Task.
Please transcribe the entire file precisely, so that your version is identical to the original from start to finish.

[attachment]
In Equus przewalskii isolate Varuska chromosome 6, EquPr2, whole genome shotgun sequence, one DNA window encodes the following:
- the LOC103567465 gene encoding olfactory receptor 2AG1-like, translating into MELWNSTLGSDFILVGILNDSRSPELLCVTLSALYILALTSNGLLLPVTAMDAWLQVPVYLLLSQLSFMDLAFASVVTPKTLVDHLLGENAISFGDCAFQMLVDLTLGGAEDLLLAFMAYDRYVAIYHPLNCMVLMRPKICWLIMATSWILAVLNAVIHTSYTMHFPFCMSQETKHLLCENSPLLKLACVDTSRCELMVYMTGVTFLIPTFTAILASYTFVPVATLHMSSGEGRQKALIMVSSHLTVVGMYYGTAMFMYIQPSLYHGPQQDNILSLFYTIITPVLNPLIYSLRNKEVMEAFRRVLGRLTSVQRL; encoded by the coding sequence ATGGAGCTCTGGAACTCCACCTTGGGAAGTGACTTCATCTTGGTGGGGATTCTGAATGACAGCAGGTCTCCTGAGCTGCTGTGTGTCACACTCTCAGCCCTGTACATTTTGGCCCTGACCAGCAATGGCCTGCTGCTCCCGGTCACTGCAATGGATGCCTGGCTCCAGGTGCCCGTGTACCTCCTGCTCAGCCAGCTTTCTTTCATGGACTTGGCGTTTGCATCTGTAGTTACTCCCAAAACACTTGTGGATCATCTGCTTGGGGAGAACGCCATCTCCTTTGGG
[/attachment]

In Equus przewalskii isolate Varuska chromosome 6, EquPr2, whole genome shotgun sequence, one DNA window encodes the following:
- the LOC103567465 gene encoding olfactory receptor 2AG1-like, translating into MELWNSTLGSDFILVGILNDSRSPELLCVTLSALYILALTSNGLLLPVTAMDAWLQVPVYLLLSQLSFMDLAFASVVTPKTLVDHLLGENAISFGDCAFQMLVDLTLGGAEDLLLAFMAYDRYVAIYHPLNCMVLMRPKICWLIMATSWILAVLNAVIHTSYTMHFPFCMSQETKHLLCENSPLLKLACVDTSRCELMVYMTGVTFLIPTFTAILASYTFVPVATLHMSSGEGRQKALIMVSSHLTVVGMYYGTAMFMYIQPSLYHGPQQDNILSLFYTIITPVLNPLIYSLRNKEVMEAFRRVLGRLTSVQRL; encoded by the coding sequence ATGGAGCTCTGGAACTCCACCTTGGGAAGTGACTTCATCTTGGTGGGGATTCTGAATGACAGCAGGTCTCCTGAGCTGCTGTGTGTCACACTCTCAGCCCTGTACATTTTGGCCCTGACCAGCAATGGCCTGCTGCTCCCGGTCACTGCAATGGATGCCTGGCTCCAGGTGCCCGTGTACCTCCTGCTCAGCCAGCTTTCTTTCATGGACTTGGCGTTTGCATCTGTAGTTACTCCCAAAACACTTGTGGATCATCTGCTTGGGGAGAACGCCATCTCCTTTGGG